18. MARCH

We had another delivery of wood chip yesterday, my friendly tree surgeon has left a truck load of eucalyptus and pine chippings by the allotment front gate. I was hoping for that – after this weekend life will be much more complicated for us oldies. I shall use the proviso – do some exercise or walk, keep away from others – and continue gardening on the farm but shoveling wood chip is another matter. The aroma from the heap was quite medicinal.

The progression of one path renewal. It will make life much easier, no need to cut the grass.

As I had a new supply, I was able to use it on the little paths in one greenhouse and in the net tunnel. I’m very happy with the result.

Now I just have to hope for good weather, the seedlings are doing well in the greenhouse at home.

SOME COLOUR

This time I was working in my back garden. I always spend so much time on the ‘farm’ and seem to neglect the front and back gardens and then I feel very guilty. Weeding (almost) done, pots topped up with the rich stuff from the compost in the corner –  talking of that, I left it for about three years and what I got from there was nothing short of miraculous – rich, brown crumbly soil.

Bulbs are planted, one more dwarf apple tree is in a large pot and the greenhouse that is filling up alarmingly fast.

Time for some photos

11. MARCH

We have had some more rain so any more work on the soil is out of the question. Instead of that I was busy finishing jobs that were left, parts of my land were even neglected. One of these was a raspberry patch. It is away from my other plots, it is on a plot I was used to work on, I just have this raspberry area, a plum tree and a line of rhubarb. The neglect must have suited it, because just after clearing the weeds I discovered some super rhubarb, ready for picking and the five lines of raspberries. They were carefully planted in double rows, separated by little paths that were covered by a membrane (strips of unwanted pond liner).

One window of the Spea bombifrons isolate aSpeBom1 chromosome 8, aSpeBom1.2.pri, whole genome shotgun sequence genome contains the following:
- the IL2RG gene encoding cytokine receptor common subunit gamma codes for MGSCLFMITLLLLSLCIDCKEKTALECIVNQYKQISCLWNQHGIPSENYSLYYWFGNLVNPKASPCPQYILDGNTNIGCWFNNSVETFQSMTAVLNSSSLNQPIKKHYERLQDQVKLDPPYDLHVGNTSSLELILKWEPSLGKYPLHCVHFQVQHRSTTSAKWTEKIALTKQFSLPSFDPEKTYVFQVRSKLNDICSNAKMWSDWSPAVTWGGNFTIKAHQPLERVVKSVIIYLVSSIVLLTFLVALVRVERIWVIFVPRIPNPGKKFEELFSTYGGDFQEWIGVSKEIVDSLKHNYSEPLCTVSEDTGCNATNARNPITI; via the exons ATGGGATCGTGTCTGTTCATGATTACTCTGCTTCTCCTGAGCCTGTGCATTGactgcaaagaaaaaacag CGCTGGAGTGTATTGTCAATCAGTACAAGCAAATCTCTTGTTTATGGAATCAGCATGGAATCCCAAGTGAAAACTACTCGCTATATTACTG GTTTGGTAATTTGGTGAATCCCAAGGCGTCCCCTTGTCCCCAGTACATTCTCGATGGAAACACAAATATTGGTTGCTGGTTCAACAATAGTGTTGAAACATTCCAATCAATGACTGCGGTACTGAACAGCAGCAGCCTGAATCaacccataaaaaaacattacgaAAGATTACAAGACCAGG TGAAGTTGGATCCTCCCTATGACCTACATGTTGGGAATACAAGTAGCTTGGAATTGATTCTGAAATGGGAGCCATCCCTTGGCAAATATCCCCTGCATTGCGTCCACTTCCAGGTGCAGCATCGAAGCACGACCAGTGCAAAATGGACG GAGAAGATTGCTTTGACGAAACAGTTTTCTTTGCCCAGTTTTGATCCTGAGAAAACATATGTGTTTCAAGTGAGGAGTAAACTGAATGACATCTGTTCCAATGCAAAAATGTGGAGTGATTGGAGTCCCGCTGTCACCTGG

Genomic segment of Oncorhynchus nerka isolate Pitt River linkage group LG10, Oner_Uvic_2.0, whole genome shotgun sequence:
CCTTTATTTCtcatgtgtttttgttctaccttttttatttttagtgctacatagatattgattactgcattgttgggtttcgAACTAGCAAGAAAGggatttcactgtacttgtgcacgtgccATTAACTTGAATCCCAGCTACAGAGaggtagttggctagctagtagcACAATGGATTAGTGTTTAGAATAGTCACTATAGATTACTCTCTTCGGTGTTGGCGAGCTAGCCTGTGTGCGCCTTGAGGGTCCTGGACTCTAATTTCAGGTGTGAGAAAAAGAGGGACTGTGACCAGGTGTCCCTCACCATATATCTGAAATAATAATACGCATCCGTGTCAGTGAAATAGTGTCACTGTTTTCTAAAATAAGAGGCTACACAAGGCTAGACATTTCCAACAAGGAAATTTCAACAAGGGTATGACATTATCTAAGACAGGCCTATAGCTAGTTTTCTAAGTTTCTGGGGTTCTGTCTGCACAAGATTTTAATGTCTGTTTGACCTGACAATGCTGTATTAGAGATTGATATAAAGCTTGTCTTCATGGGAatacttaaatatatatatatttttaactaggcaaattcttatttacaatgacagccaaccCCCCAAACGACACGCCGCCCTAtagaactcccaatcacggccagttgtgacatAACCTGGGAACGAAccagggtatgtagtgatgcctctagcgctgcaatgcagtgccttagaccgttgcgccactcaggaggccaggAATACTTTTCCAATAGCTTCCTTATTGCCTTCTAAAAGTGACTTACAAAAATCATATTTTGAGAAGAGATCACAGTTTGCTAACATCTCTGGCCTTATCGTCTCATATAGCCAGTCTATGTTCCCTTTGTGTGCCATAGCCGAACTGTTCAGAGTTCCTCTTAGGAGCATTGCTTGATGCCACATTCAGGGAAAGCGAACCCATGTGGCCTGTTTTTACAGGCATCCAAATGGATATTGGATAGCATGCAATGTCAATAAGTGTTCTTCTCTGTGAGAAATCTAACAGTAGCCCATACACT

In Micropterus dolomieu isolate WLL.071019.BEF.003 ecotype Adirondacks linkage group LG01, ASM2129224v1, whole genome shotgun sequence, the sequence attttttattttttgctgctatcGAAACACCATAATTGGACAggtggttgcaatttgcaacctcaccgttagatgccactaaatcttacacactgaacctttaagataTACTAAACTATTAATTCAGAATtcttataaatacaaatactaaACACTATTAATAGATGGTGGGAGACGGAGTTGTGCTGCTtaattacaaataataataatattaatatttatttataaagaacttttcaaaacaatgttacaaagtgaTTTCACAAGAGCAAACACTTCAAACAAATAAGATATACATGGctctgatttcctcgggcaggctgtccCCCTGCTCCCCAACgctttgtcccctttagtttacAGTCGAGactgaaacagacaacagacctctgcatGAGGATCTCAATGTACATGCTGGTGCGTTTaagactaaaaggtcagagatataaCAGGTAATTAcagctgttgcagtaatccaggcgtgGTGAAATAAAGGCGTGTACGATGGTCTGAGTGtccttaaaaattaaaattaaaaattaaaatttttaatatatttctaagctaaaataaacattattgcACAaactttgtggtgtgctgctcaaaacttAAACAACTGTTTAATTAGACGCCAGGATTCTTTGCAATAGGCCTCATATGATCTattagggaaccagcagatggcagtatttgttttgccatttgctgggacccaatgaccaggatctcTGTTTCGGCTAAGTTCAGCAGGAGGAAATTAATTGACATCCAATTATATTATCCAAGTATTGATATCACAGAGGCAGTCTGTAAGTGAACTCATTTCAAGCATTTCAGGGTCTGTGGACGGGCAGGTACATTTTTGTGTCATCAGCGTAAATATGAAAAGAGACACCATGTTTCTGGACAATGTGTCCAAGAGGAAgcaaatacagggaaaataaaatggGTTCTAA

It didn’t take very long and I had the plants trimmed, the dead wood cut out, paths cleared and some horse muck and contents of my composter bins spread all round the raspberry plants.

As I was working I had a very nice surprise – he/she must have been feeling quite cosy but then I came….

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I’m sure he’ll find another place to live.

After finishing for today I did my usual rounds, checking the trees and bushes. One of the old black currant bushes needed to have the big buds removed and that was when I noticed something on the old apple tree nearby.

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In the past I have been trying to rub the mistletoe berries into the bark but no luck.

Thank you birds!

PERFECTION

The last path to be filled with wood chip is ready, the edges are built with planks of wood from a dismantled fencing panel so today I could concentrate on the fruit cage. I’ve had this cage now for a good number of years and it needed sorting out. Some of the blackcurrant bushes were getting too old, they had to go. Blueberries are a super food, I like them and we put them on our porridge every morning so I bought a few new bushes. Early and late varieties and planted them in the cage. I already had some of them there.  Now I have two standard red gooseberries, a redcurrant, two white currants and a jostaberry. That is only a cutting, I haven’t had any fruit from it so I live in hope.

I’m always amazed how well the weeds grow – even though I thought I managed to pull them all out, they came back. I cleared them again. That done, I wanted to put pieces of wood all along the bottom. The netting is buried in the soil and pinned down but this is for extra security, in case some little bird or a mouse should find a gap to get in.

Spring is here, I just hope my Asian pear tree isn’t bursting into flower too soon – we might get some late frosts.

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2. MARCH